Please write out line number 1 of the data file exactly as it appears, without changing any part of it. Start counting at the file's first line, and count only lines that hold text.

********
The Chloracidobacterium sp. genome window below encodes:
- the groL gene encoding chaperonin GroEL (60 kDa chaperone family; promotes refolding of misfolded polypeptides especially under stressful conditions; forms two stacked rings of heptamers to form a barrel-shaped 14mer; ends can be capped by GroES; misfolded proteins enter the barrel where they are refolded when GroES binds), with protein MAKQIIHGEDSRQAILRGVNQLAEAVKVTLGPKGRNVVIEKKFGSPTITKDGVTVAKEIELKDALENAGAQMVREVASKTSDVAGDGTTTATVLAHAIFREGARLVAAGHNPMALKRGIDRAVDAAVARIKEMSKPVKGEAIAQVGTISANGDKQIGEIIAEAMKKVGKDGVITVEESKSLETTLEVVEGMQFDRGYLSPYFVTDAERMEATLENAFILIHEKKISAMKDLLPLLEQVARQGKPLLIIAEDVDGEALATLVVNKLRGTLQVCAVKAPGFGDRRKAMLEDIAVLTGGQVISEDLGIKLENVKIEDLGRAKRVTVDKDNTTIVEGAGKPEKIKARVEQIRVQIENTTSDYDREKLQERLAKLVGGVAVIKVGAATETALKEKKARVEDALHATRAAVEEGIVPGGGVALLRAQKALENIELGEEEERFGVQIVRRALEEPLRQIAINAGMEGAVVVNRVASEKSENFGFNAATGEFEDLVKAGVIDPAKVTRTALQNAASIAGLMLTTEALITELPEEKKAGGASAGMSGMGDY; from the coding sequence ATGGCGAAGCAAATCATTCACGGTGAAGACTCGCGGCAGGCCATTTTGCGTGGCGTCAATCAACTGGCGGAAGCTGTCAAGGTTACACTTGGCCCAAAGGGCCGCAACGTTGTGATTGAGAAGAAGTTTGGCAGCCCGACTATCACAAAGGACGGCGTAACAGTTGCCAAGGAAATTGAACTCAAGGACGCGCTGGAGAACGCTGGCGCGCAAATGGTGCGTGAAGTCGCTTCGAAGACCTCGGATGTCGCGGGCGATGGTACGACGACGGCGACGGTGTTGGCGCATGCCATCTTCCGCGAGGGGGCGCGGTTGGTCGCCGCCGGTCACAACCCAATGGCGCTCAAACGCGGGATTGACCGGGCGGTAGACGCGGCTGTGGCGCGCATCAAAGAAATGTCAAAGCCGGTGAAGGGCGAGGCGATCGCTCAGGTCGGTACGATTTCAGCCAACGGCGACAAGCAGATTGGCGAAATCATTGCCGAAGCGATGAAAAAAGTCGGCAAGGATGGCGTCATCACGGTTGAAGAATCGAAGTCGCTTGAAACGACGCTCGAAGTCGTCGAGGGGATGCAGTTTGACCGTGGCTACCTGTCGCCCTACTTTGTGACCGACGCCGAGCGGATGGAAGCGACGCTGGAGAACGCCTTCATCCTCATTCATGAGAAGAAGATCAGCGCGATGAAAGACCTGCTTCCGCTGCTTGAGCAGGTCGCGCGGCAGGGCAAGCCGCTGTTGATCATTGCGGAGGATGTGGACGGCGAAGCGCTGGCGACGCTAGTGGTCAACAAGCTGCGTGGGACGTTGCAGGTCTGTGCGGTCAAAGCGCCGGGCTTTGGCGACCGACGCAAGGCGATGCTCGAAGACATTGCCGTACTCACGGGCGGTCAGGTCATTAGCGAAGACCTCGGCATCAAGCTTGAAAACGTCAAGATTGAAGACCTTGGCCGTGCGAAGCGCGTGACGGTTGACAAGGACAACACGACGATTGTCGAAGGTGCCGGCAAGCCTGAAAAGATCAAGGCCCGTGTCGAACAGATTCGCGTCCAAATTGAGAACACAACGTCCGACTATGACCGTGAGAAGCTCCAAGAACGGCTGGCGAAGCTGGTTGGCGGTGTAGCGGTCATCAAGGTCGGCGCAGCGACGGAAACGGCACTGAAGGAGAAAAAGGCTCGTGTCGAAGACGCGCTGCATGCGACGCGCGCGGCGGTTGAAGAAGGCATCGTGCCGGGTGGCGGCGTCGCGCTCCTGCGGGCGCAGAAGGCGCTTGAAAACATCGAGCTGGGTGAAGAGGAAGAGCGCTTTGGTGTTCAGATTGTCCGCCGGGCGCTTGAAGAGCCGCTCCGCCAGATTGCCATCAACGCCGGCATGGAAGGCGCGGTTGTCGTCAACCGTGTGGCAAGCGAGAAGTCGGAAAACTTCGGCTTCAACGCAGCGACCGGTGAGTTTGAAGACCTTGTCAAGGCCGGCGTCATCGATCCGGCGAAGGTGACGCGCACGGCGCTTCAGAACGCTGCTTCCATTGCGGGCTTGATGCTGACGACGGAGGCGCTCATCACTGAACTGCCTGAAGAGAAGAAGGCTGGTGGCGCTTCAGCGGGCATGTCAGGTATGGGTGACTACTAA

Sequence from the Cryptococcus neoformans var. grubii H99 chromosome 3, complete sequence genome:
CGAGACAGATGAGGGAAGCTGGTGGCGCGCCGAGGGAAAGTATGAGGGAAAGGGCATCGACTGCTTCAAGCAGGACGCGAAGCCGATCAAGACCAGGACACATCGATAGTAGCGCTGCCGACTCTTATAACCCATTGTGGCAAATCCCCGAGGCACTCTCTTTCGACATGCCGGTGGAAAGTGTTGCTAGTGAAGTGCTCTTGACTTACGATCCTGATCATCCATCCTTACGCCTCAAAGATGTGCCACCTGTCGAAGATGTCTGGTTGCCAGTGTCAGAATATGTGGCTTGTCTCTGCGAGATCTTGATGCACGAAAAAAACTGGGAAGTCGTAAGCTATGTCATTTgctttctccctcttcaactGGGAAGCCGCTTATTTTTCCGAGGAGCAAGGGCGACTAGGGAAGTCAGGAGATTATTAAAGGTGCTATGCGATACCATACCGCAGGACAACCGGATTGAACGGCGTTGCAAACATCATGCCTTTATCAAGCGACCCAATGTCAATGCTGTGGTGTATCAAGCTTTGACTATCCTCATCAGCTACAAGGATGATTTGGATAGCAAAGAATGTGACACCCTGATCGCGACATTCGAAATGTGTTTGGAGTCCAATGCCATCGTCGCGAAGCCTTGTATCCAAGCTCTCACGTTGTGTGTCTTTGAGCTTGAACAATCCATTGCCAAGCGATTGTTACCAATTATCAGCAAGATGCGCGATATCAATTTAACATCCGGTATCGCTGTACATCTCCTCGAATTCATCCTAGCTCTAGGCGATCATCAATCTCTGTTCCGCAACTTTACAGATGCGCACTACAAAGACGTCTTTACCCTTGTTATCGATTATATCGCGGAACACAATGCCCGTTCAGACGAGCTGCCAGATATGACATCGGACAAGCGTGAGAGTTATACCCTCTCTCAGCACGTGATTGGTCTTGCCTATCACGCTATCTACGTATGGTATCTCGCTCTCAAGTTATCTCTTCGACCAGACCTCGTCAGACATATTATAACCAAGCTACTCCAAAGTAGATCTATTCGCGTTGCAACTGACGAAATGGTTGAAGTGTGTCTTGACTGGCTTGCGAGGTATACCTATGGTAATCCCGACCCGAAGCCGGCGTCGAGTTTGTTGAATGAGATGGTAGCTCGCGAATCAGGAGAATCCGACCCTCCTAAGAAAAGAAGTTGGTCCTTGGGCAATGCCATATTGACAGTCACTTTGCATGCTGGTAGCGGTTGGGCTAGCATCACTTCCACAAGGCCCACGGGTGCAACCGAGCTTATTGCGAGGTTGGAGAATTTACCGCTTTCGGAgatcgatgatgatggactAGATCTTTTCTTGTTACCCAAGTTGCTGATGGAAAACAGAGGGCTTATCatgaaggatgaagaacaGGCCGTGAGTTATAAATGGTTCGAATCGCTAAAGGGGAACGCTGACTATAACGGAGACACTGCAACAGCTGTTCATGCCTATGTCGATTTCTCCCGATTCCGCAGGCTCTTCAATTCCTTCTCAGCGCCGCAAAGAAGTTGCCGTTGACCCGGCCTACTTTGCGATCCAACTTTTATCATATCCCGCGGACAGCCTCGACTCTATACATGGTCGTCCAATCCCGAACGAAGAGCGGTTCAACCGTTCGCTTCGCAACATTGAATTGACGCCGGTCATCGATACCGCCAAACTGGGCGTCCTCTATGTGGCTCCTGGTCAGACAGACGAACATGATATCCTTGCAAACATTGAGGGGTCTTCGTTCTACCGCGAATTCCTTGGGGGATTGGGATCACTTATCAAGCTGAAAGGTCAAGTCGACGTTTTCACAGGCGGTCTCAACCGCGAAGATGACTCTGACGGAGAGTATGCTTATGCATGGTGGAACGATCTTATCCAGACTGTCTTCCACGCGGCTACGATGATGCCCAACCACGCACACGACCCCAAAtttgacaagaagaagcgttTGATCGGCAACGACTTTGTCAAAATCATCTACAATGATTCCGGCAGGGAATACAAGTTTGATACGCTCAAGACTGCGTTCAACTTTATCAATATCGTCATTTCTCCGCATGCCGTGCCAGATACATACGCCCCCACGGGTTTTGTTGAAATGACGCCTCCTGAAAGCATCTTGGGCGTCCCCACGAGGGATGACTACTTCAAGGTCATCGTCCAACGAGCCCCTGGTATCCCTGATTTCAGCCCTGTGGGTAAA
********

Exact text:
The Chloracidobacterium sp. genome window below encodes: